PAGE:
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At 35 years of age and with over 700 games under his belt, it’s fair to say age has played a role in Martinez’s struggles. The Michigan native can be shielded somewhat on Vegas’ deep back end, as evidenced by his solid plus-seven plus/minus rating. However, a contract that has the Los Angeles Kings’ 2014 Stanley Cup hero on the books for $5.25 million for this season and next could become problematic in a hurry.

Improved: Goaltending

Going back to Robin Lehner’s hip surgery, it goes without saying that Logan Thompson and Adin Hill have shored up the Golden Knights’ crease beyond even the most optimistic scenarios. Not only have they held their own, but they’ve considerably outplayed last season’s duo of Lehner and Laurent Brossoit.

Logan Thompson Vegas Golden Knights
Logan Thompson, Vegas Golden Knights (Photo by Jonathan Kozub/NHLI via Getty Images)

To date, the goalies have combined for a .915 save percentage (SV%) and 2.54 goals against average (GAA). Comparatively, Lehner, Brossoit, and Thompson backstopped the organization to a .906 SV% and 2.81 GAA last season. What’s more, the 2022-23 group (including a $1.2 million hit from the buried-in-the-AHL Brossoit) counts for a shade over $4.1 million towards the cap, approximately half of the cap hit from the 2021-22 trio.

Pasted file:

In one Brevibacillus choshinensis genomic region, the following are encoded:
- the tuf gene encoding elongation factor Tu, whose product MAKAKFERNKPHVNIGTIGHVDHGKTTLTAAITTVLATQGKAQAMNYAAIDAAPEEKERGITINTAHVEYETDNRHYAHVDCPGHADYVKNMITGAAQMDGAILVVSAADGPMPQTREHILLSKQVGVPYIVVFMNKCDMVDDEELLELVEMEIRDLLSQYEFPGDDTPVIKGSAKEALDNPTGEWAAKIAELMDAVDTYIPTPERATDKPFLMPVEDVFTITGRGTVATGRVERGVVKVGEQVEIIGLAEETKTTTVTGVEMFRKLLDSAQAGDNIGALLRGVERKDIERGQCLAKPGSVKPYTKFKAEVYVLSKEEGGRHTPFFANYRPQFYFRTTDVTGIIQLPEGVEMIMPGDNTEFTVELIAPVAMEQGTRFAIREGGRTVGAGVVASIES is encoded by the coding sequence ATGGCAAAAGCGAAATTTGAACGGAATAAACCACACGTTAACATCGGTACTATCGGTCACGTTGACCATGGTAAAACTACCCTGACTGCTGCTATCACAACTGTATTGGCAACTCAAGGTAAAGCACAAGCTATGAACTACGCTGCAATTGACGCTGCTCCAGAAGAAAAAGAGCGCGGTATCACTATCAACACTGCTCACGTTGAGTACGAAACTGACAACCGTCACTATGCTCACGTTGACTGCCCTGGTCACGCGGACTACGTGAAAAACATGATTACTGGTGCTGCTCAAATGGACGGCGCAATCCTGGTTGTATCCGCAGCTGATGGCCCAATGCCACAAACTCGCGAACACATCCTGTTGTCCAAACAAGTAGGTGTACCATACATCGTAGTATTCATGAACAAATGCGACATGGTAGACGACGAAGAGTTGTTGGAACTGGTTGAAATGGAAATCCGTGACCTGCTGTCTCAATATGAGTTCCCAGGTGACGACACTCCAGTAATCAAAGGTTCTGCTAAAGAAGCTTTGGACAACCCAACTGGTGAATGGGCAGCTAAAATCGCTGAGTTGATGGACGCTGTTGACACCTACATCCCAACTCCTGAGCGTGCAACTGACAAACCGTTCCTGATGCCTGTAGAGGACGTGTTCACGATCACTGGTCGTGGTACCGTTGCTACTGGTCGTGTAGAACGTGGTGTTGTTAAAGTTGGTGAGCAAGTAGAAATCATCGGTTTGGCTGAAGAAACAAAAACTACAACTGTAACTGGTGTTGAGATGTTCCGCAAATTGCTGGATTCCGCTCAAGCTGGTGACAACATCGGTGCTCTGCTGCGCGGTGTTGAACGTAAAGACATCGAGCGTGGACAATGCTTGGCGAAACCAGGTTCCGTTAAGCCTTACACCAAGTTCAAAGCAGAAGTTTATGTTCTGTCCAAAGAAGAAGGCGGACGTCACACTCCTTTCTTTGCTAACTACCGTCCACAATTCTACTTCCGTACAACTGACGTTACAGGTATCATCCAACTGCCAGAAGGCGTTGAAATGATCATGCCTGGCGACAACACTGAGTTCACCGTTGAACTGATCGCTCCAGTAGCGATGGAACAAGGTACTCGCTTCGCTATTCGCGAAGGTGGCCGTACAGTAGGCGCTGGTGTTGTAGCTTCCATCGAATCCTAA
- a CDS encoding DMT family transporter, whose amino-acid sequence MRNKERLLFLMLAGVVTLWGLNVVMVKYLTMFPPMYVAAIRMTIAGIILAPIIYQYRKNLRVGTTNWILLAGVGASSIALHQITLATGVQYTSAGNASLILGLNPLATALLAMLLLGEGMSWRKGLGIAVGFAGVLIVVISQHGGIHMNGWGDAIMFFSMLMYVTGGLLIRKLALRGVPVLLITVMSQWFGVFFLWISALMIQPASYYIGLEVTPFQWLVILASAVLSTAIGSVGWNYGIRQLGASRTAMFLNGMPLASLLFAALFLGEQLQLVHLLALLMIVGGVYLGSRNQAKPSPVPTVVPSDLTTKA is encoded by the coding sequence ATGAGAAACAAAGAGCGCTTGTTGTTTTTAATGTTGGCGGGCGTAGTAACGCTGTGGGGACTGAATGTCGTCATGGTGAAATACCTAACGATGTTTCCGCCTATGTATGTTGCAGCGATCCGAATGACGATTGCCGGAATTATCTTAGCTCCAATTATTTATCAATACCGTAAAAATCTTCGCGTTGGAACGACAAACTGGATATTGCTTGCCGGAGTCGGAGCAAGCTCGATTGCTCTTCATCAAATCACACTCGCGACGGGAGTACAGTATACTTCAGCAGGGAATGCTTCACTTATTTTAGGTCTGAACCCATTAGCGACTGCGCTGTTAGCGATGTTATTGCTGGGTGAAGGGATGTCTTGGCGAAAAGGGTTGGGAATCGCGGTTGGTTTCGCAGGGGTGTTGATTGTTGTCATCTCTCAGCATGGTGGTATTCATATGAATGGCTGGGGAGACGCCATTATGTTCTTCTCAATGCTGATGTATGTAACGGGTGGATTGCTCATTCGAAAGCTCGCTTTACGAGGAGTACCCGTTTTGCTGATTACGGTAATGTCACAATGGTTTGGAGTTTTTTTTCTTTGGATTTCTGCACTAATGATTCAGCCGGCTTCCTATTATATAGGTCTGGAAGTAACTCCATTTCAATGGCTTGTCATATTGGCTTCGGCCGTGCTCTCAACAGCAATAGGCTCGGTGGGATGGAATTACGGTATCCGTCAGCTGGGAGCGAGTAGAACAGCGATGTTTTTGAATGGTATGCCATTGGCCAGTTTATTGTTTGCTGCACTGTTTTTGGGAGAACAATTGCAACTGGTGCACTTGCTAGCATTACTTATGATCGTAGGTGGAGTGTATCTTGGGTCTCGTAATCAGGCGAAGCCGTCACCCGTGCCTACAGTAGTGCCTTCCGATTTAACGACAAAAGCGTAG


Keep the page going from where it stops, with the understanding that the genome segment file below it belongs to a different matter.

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We’ll leave the topic of Lehner and Brossoit’s future for another day. For now, Vegas is riding high on Vezina-caliber netminding from Thompson and some solid backup support from Hill.

Declined: Scoring Depth Up Front

This might be an injury-related misnomer, as some of the Golden Knights’ depth forwards were getting increased ice time and opportunities in light of absences higher up in the lineup. Still, with the departures of Max Pacioretty and Evgenii Dadonov this past summer, the club’s hopes of internal improvement haven’t manifested themselves. Sure, Jack Eichel and a healthy Mark Stone have helped maintain the top-six scoring, but complementary production from the bottom-six isn’t as evident.